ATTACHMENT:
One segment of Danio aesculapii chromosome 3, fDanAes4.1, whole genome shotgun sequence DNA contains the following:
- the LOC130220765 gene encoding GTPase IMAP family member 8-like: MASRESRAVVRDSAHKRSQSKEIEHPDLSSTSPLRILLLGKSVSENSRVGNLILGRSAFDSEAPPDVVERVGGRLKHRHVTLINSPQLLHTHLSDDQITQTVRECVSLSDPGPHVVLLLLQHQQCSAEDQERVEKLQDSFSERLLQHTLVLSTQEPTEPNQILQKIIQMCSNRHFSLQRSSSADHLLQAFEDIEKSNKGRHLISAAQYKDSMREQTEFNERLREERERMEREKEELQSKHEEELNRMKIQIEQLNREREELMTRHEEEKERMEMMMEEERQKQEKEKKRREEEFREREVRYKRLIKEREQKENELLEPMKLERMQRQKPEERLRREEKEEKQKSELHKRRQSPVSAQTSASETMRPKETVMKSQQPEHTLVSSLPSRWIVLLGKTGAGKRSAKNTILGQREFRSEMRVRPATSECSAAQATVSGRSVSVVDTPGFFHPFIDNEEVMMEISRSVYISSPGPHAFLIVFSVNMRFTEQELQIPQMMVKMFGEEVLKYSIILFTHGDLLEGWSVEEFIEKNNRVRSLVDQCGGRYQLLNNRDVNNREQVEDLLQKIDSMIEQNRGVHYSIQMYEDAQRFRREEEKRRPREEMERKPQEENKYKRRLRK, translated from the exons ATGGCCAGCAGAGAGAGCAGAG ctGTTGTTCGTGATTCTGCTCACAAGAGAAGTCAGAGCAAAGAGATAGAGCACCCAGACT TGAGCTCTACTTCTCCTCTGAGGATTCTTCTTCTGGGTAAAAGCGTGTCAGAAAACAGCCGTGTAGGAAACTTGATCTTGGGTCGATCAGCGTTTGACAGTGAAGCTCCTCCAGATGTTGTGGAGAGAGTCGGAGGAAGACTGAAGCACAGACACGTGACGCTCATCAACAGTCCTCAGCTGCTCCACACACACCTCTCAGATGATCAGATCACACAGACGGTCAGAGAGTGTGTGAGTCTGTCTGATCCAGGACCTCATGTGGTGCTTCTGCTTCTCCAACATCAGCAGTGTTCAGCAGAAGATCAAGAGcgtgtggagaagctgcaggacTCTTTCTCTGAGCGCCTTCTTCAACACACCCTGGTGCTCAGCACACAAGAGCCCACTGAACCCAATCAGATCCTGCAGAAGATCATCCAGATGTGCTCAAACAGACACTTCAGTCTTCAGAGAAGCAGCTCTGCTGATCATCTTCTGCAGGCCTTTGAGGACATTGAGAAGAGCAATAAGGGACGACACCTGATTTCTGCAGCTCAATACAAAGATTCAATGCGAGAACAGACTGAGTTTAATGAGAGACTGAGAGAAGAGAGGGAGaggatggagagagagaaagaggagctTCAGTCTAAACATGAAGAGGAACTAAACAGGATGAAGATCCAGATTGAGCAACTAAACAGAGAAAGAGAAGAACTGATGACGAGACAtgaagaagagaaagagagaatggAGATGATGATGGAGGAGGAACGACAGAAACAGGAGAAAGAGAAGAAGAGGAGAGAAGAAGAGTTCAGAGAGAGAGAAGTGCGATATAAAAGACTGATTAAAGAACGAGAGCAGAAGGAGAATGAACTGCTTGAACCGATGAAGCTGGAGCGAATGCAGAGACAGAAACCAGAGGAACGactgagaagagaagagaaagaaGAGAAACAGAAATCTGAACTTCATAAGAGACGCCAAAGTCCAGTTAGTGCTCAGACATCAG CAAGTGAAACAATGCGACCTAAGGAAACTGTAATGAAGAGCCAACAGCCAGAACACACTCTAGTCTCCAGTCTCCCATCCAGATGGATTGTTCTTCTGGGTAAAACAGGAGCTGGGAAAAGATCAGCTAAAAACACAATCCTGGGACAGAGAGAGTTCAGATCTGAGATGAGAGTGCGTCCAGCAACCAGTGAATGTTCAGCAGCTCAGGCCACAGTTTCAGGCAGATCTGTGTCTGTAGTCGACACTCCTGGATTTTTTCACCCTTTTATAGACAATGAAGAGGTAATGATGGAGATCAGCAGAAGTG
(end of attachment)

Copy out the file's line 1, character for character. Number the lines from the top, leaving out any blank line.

One segment of Danio aesculapii chromosome 3, fDanAes4.1, whole genome shotgun sequence DNA contains the following: